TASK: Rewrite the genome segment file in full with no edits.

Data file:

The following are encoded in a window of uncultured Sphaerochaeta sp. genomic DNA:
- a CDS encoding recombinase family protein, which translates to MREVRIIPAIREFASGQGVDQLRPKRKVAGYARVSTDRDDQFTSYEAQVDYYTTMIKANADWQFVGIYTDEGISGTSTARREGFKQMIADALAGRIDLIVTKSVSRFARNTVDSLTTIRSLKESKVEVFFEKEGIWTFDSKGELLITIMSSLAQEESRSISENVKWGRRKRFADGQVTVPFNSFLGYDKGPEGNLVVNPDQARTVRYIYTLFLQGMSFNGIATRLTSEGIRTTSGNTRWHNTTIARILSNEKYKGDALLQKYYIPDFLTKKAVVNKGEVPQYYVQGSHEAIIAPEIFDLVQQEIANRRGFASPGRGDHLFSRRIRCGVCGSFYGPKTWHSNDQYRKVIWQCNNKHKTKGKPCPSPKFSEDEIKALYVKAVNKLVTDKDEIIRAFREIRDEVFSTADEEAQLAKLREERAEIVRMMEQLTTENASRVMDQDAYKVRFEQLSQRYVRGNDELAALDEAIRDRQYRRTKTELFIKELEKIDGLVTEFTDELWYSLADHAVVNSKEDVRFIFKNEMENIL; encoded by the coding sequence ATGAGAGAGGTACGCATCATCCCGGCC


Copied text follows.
The following are encoded in a window of uncultured Sphaerochaeta sp. genomic DNA:
- a CDS encoding recombinase family protein, which translates to MREVRIIPAIREFASGQGVDQLRPKRKVAGYARVSTDRDDQFTSYEAQVDYYTTMIKANADWQFVGIYTDEGISGTSTARREGFKQMIADALAGRIDLIVTKSVSRFARNTVDSLTTIRSLKESKVEVFFEKEGIWTFDSKGELLITIMSSLAQEESRSISENVKWGRRKRFADGQVTVPFNSFLGYDKGPEGNLVVNPDQARTVRYIYTLFLQGMSFNGIATRLTSEGIRTTSGNTRWHNTTIARILSNEKYKGDALLQKYYIPDFLTKKAVVNKGEVPQYYVQGSHEAIIAPEIFDLVQQEIANRRGFASPGRGDHLFSRRIRCGVCGSFYGPKTWHSNDQYRKVIWQCNNKHKTKGKPCPSPKFSEDEIKALYVKAVNKLVTDKDEIIRAFREIRDEVFSTADEEAQLAKLREERAEIVRMMEQLTTENASRVMDQDAYKVRFEQLSQRYVRGNDELAALDEAIRDRQYRRTKTELFIKELEKIDGLVTEFTDELWYSLADHAVVNSKEDVRFIFKNEMENIL; encoded by the coding sequence ATGAGAGAGGTACGCATCATCCCGGCC